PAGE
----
StevenD wrote:
Mon Jun 07, 2021 3:34 am
It looks to me like the flourishing of the covenant with Abraham--the patriarchal promises in particular--was/were dependent upon the ratifying of the new covenant by Jesus' death in addition to his enthronement and the progressive growth of his kingdom. With this big picture in mind, Jesus' role as "the author and finisher of our faith" is essential to the patriarchal promises reaching their fulfillment.
The covenant which God established in Abraham( the everlasting covenant) was dependent upon obedience to it, which is still the case today. And it flourished in the beginning. Hebrews 11:12: "Therefore from one man, and him as good as dead, were born as many as the stars of the sky in multitude." These people had faith in the one true God; the kind of faith that moved mountains. And they did.

Joshua 21:43-45 "So the Lord gave to Israel all the land which he had sworn to give to their fathers and they took possession of it and dwelt in it. The Lord gave them rest all around, according to all that He had sworn to their fathers. And not a man of all their enemies stood against them; the Lord delivered all their enemies into their hand. Not a word failed of any good thing which the Lord had spoken to the house of Israel. All came to pass.

Israel fell because they did not continue in the way of God that was established in Abraham. They took up other gods and followed false words.

commonsense
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Re: Jesus is God

Post by commonsense » Tue Jun 08, 2021 9:27 pm

StevenD wrote:
Mon Jun 07, 2021 3:34 am
We both agree that Abraham is the father of all who believe, in some sense (Rom. 4:11ff.).
Steven, to clarify a little more, what they're saying is that Abraham is the Father of OUR faith, those who have faith in the words of Jesus Christ, which are the words of the one true God (the eternal word).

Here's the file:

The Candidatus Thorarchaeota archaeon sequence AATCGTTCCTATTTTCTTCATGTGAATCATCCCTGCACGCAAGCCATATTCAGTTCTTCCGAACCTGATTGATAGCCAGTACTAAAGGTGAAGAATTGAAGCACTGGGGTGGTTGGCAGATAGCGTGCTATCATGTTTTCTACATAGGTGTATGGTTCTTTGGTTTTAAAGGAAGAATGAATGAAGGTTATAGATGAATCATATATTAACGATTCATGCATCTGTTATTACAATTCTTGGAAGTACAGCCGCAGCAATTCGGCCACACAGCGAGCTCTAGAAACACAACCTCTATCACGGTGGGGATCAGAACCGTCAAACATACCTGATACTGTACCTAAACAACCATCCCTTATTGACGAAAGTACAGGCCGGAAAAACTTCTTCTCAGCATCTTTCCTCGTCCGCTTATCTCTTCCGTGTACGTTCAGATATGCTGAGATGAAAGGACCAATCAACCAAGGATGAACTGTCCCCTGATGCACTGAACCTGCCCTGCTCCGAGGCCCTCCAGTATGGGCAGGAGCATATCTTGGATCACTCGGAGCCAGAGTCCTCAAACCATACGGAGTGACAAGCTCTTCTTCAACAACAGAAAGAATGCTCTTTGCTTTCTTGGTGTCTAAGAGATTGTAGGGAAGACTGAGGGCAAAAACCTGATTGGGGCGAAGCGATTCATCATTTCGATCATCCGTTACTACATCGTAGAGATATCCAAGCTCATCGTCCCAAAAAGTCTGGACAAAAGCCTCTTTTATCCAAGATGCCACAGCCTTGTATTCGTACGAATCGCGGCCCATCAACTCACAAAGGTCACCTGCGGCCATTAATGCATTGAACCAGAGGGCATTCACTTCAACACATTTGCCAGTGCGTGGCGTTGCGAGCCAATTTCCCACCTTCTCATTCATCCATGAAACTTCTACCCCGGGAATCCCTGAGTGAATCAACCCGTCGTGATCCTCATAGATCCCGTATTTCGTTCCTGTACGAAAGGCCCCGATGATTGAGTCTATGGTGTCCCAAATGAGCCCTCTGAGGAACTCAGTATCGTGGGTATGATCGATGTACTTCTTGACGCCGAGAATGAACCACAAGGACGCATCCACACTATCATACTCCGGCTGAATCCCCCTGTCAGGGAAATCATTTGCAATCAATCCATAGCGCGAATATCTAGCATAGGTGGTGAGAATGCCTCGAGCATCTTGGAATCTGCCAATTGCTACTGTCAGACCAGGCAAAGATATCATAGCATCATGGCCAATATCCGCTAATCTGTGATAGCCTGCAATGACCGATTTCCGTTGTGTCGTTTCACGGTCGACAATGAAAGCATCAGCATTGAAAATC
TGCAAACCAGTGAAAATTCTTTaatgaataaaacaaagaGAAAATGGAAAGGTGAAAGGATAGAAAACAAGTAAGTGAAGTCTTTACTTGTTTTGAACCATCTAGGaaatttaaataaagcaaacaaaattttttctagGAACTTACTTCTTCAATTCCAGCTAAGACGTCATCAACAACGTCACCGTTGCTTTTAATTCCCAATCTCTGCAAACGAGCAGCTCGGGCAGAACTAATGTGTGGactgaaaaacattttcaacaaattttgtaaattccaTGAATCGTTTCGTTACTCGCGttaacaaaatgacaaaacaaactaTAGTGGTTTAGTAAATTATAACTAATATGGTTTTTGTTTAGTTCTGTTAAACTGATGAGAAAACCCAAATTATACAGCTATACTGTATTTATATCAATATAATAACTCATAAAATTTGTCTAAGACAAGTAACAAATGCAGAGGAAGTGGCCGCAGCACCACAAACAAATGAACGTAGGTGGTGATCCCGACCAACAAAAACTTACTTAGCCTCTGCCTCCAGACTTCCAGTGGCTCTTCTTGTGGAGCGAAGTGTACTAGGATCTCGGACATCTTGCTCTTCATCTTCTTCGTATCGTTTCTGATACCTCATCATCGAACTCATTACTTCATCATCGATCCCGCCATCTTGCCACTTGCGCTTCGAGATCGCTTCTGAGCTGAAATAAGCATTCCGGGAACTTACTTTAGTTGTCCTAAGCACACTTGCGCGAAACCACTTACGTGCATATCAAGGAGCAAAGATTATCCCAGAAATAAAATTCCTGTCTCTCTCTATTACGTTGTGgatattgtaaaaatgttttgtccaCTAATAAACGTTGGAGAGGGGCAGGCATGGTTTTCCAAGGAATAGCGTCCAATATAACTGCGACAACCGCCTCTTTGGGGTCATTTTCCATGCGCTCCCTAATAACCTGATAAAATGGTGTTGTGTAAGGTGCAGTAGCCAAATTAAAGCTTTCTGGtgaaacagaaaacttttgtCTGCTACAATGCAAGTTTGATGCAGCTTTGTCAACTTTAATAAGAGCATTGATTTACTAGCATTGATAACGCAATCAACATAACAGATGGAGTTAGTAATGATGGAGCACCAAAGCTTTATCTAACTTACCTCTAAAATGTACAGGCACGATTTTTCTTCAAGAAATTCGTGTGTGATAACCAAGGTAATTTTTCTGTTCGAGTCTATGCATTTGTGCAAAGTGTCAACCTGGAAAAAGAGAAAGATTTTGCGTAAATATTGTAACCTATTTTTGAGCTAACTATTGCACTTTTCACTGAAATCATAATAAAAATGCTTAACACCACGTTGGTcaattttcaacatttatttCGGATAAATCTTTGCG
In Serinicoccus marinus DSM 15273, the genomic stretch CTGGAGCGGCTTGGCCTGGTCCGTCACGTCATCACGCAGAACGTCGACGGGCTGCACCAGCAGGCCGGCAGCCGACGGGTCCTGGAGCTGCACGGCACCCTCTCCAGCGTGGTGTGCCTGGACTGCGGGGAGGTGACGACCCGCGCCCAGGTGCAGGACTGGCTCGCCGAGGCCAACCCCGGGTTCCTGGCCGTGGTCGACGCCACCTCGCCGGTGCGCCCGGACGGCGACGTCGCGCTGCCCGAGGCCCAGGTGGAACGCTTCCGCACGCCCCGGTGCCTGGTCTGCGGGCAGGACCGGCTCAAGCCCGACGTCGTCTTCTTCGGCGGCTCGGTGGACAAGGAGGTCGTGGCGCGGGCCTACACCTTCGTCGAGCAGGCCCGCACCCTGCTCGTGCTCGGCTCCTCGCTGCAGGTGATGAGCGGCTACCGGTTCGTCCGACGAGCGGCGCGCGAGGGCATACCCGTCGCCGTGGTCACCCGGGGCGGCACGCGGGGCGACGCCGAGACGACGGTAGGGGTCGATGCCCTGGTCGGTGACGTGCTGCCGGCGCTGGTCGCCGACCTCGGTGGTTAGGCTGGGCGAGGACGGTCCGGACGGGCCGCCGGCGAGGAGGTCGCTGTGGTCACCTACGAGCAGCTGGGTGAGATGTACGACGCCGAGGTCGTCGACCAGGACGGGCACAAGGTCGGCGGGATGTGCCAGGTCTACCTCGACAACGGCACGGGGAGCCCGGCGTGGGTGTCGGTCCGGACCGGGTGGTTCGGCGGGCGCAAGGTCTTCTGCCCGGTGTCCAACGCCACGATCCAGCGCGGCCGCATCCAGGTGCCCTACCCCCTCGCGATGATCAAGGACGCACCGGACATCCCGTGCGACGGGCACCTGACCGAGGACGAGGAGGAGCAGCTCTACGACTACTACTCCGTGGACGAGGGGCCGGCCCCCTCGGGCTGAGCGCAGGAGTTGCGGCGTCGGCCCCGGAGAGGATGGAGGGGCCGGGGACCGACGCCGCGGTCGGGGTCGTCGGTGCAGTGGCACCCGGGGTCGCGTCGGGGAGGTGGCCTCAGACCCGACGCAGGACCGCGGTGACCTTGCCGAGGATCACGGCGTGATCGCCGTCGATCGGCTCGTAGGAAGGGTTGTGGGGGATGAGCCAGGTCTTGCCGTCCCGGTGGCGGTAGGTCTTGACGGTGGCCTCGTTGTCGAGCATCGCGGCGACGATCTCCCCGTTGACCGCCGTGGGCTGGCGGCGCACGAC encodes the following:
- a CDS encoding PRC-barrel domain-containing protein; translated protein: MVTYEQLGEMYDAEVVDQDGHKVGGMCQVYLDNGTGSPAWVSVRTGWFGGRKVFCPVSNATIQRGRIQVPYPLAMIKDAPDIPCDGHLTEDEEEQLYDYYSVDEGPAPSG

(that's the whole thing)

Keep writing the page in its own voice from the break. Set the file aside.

I brought up John Calvin to make a point, but it may not have been a good example.
So I'll try again.
If you are a member of another faith, then Abraham is not your father.
He was not the father of the Levitical law, so if you follow the Levitical law, then he is not the father of your faith.
He was not the father of those who have faith in the Sharia Law. If you believe in the Sharia Law, then Abraham is not the father of your faith.

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Homer
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Re: Jesus is God

Post by Homer » Wed Jun 09, 2021 7:12 pm

Darin,

I am way behind. Sometime back you asked how I could be certain of the definition of theotetos (theotes) in Colossians 2:9 since it is a hapax legomenon. I looked at a large number of lexacons, Greek Dictionaries, etc. all of whom agree regarding theotetos. Here are the comments of a few of them:

Spiros Zodhiates, "Was Christ God?"

There are two Greek words that are quite similar but which must be distinguished, not only in their meaning, but also in their origin. One is the adjective theios, "devine," and the other the noun Theos, "God." There is a difference between the two. The terms are not interchangeable. What is divine is not necessarily God, but God is always divine.